The legal reckoning with Larry Nassar’s years of sexual abuse isn’t over.
Nassar, the longtime former team doctor for USA Gymnastics and faculty member at Michigan State University, will return to court Wednesday morning for sentencing in Eaton County, Michigan, where he has pleaded guilty to three counts of criminal sexual conduct.
The Michigan attorney general’s office said 57 victims are expected to speak out in court about Nassar’s abuse, according to Eaton County Court Administrator Beryl Frenger.
The court has already set aside three days for victim impact statements, and the hearing is expected to go into next week to give each victim time to speak, Frenger said.
The sentencing in Eaton County is likely to be similar to the remarkable victim impact statements in nearby Ingham County over the past two weeks.
There, more than 150 young women spoke to the court — and a rapt American public — about how Nassar used his position of influence to molest young girls.
This week’s court appearance will be Nassar’s third criminal sentencing hearing in the last few months.
Nassar pleaded guilty to seven counts of criminal sexual conduct in Ingham County and was sentenced last week to 40 to 175 years in prison. He also pleaded guilty to child pornography charges in federal court and was sentenced in December to 60 years in prison.
Special prosecutor appointed
The Eaton County hearing comes amid a widening inquiry into how the institutions in charge failed to stop the abuse for so long. Michigan Attorney General Bill Schuette appointed a special prosecutor Saturday to investigate “every corner” of Michigan State, and several organizations have initiated investigations of USA Gymnastics.
Eaton County is home to Twistars, the gymnastics club where Nassar and legendary gymnastics coach John Geddert worked together. Geddert, who coached the gold medal-winning women’s gymnastics team at the 2012 Olympics, was suspended by USA Gymnastics last week.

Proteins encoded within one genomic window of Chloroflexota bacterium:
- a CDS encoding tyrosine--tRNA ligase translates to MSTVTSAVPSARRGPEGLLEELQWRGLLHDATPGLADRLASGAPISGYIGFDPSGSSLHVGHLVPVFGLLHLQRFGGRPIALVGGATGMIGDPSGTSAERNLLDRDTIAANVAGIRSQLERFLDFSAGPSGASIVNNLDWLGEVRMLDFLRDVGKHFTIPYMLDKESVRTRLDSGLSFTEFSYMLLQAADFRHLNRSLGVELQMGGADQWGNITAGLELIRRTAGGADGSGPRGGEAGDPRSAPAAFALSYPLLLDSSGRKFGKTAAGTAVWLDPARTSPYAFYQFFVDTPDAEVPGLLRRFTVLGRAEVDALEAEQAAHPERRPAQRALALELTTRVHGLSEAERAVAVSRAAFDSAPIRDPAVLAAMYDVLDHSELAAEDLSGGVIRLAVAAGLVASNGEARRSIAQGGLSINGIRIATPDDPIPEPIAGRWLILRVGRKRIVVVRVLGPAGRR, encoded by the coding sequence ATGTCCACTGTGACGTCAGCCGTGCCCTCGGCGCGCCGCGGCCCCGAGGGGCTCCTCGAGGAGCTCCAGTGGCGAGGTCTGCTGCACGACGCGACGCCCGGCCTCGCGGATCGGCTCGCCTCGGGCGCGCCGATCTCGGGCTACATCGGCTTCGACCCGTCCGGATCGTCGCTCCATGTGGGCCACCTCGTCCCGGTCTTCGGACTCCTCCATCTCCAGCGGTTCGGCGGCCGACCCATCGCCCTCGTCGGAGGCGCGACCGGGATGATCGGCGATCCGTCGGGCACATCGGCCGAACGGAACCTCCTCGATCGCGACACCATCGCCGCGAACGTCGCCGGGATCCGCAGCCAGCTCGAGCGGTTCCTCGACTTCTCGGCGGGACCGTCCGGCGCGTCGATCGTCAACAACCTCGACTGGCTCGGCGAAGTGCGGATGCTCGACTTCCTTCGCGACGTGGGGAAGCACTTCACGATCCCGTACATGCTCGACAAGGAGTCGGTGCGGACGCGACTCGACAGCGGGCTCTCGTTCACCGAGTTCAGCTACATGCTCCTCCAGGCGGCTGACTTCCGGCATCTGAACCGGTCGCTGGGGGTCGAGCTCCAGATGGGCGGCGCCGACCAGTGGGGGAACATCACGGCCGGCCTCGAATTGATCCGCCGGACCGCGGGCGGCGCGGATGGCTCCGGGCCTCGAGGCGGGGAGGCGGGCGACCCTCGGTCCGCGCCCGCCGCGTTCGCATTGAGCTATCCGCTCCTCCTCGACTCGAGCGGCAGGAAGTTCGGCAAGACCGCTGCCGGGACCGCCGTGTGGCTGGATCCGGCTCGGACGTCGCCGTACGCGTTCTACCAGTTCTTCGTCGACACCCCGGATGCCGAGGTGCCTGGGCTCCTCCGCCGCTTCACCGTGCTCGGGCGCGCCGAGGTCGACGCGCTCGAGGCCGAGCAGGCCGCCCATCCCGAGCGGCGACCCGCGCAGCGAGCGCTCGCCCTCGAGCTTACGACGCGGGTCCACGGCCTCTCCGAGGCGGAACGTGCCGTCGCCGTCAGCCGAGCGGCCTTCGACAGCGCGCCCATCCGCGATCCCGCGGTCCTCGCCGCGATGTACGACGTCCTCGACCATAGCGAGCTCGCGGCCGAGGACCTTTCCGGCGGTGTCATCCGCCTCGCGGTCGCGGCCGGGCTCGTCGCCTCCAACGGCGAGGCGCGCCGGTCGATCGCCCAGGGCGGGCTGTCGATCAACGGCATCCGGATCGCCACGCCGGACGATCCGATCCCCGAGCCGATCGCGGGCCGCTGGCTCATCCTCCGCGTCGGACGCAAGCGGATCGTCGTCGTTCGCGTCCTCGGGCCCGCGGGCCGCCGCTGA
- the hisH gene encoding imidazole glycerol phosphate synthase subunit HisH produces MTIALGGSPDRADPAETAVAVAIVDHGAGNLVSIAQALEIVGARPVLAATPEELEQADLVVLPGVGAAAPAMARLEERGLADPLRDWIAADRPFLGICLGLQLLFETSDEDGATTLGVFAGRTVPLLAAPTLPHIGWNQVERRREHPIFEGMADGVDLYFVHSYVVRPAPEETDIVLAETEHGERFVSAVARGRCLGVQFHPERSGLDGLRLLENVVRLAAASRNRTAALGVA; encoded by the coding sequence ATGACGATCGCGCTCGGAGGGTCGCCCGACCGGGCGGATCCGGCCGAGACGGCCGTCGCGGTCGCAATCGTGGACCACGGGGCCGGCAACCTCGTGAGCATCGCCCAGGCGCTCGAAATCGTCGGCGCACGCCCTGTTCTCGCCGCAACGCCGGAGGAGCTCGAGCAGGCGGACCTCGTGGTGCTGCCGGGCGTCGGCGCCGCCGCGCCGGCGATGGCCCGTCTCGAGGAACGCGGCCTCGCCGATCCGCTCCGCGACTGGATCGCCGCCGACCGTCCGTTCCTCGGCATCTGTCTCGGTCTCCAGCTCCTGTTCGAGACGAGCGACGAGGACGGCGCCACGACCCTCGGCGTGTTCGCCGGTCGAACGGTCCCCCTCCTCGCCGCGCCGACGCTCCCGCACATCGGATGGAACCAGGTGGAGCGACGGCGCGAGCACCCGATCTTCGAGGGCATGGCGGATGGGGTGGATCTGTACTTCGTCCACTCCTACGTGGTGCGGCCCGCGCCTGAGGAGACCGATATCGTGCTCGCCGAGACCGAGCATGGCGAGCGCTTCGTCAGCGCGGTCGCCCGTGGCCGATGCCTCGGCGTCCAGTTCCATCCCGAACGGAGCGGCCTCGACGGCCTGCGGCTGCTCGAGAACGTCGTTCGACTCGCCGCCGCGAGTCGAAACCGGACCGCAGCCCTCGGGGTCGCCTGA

Schuette said that holding this sentencing hearing in Eaton County will “ensure that every voice of every survivor” is heard.
“If we have learned anything from the Nassar sentencing in Lansing, it’s that too many voices of too many victims had been unheard for too long,” Schuette said of the Ingham cases.
Fallout at MSU and other institutions
For more than two decades, Nassar was a respected doctor who worked closely with the US Olympic women’s gymnastics teams, young athletes at Michigan State and girls at the Twistars gymnastics club.
But as part of a plea deal, Nassar admitted in court to abusing young women under the guise of providing medical treatment during that lengthy period.
Several women said they reported his abuse to coaches, trainers and adults at USA Gymnastics and Michigan State. They said their concerns were ignored or improperly investigated and his abuse continued unabated.
That finally changed in 2016 when The Indianapolis Star spoke to Rachael Denhollander and published an article documenting Nassar’s abuse. More than 150 women have since come forward with similar stories, including Olympic gold medalists Aly Raisman, Simone Biles and McKayla Maroney.
Since then, Nassar has faced a series of criminal charges and civil lawsuits and will assuredly spend the rest of his life in prison.
“I just signed your death warrant,” Ingham County Circuit Court Judge Rosemarie Aquilina said in announcing his sentence last week.
USA Gymnastics and Michigan State have denied wrongdoing, and USA Gymnastics said it reported the allegations to authorities when it learned about the sexual abuse.
The university maintains that no official there believed Nassar committed sexual abuse until newspapers began reporting on the allegations in the summer of 2016.
Nassar’s crimes have had significant repercussions at Michigan State, USA Gymnastics, the US Olympic Committee and Twistars. The university’s president and athletic director resigned, and the committee’s chief executive called on all USA Gymnastics board members to resign.